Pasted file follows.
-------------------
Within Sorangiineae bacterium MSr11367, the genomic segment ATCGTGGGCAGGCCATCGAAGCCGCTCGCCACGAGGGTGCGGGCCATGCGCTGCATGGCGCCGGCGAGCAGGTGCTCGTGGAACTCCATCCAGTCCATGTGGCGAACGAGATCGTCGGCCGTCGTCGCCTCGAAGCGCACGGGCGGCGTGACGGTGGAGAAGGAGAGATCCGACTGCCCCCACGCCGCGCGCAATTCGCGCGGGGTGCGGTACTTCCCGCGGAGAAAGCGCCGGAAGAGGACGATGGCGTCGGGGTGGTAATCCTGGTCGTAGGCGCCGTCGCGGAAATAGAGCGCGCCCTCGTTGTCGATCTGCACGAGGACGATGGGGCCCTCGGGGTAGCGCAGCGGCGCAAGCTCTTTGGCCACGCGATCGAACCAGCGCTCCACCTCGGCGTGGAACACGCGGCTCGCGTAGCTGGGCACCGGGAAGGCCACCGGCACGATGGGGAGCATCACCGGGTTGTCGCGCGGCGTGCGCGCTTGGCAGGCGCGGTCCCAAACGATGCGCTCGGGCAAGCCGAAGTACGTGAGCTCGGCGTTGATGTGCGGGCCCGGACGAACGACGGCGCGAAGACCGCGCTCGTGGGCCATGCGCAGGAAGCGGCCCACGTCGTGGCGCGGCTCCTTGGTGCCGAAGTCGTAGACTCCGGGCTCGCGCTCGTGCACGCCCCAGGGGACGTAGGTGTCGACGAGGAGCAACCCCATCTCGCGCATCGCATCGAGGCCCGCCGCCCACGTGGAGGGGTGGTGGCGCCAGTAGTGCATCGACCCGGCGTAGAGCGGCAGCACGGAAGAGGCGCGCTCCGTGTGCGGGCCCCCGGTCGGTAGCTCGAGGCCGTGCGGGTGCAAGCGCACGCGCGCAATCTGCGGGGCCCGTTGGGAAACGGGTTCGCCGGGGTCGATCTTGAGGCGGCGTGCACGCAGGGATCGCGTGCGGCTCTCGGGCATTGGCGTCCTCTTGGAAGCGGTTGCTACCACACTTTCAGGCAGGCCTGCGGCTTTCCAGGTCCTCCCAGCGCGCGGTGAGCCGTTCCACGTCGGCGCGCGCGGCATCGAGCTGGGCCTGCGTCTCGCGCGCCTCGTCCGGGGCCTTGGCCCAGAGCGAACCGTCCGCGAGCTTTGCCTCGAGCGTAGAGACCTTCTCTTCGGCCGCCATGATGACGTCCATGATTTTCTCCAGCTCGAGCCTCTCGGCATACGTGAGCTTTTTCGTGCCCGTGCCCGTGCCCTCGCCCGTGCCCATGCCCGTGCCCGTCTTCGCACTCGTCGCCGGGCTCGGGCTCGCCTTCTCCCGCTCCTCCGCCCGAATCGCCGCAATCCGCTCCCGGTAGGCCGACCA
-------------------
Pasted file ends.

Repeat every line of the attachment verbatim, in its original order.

Within Sorangiineae bacterium MSr11367, the genomic segment ATCGTGGGCAGGCCATCGAAGCCGCTCGCCACGAGGGTGCGGGCCATGCGCTGCATGGCGCCGGCGAGCAGGTGCTCGTGGAACTCCATCCAGTCCATGTGGCGAACGAGATCGTCGGCCGTCGTCGCCTCGAAGCGCACGGGCGGCGTGACGGTGGAGAAGGAGAGATCCGACTGCCCCCACGCCGCGCGCAATTCGCGCGGGGTGCGGTACTTCCCGCGGAGAAAGCGCCGGAAGAGGACGATGGCGTCGGGGTGGTAATCCTGGTCGTAGGCGCCGTCGCGGAAATAGAGCGCGCCCTCGTTGTCGATCTGCACGAGGACGATGGGGCCCTCGGGGTAGCGCAGCGGCGCAAGCTCTTTGGCCACGCGATCGAACCAGCGCTCCACCTCGGCGTGGAACACGCGGCTCGCGTAGCTGGGCACCGGGAAGGCCACCGGCACGATGGGGAGCATCACCGGGTTGTCGCGCGGCGTGCGCGCTTGGCAGGCGCGGTCCCAAACGATGCGCTCGGGCAAGCCGAAGTACGTGAGCTCGGCGTTGATGTGCGGGCCCGGACGAACGACGGCGCGAAGACCGCGCTCGTGGGCCATGCGCAGGAAGCGGCCCACGTCGTGGCGCGGCTCCTTGGTGCCGAAGTCGTAGACTCCGGGCTCGCGCTCGTGCACGCCCCAGGGGACGTAGGTGTCGACGAGGAGCAACCCCATCTCGCGCATCGCATCGAGGCCCGCCGCCCACGTGGAGGGGTGGTGGCGCCAGTAGTGCATCGACCCGGCGTAGAGCGGCAGCACGGAAGAGGCGCGCTCCGTGTGCGGGCCCCCGGTCGGTAGCTCGAGGCCGTGCGGGTGCAAGCGCACGCGCGCAATCTGCGGGGCCCGTTGGGAAACGGGTTCGCCGGGGTCGATCTTGAGGCGGCGTGCACGCAGGGATCGCGTGCGGCTCTCGGGCATTGGCGTCCTCTTGGAAGCGGTTGCTACCACACTTTCAGGCAGGCCTGCGGCTTTCCAGGTCCTCCCAGCGCGCGGTGAGCCGTTCCACGTCGGCGCGCGCGGCATCGAGCTGGGCCTGCGTCTCGCGCGCCTCGTCCGGGGCCTTGGCCCAGAGCGAACCGTCCGCGAGCTTTGCCTCGAGCGTAGAGACCTTCTCTTCGGCCGCCATGATGACGTCCATGATTTTCTCCAGCTCGAGCCTCTCGGCATACGTGAGCTTTTTCGTGCCCGTGCCCGTGCCCTCGCCCGTGCCCATGCCCGTGCCCGTCTTCGCACTCGTCGCCGGGCTCGGGCTCGCCTTCTCCCGCTCCTCCGCCCGAATCGCCGCAATCCGCTCCCGGTAGGCCGACCA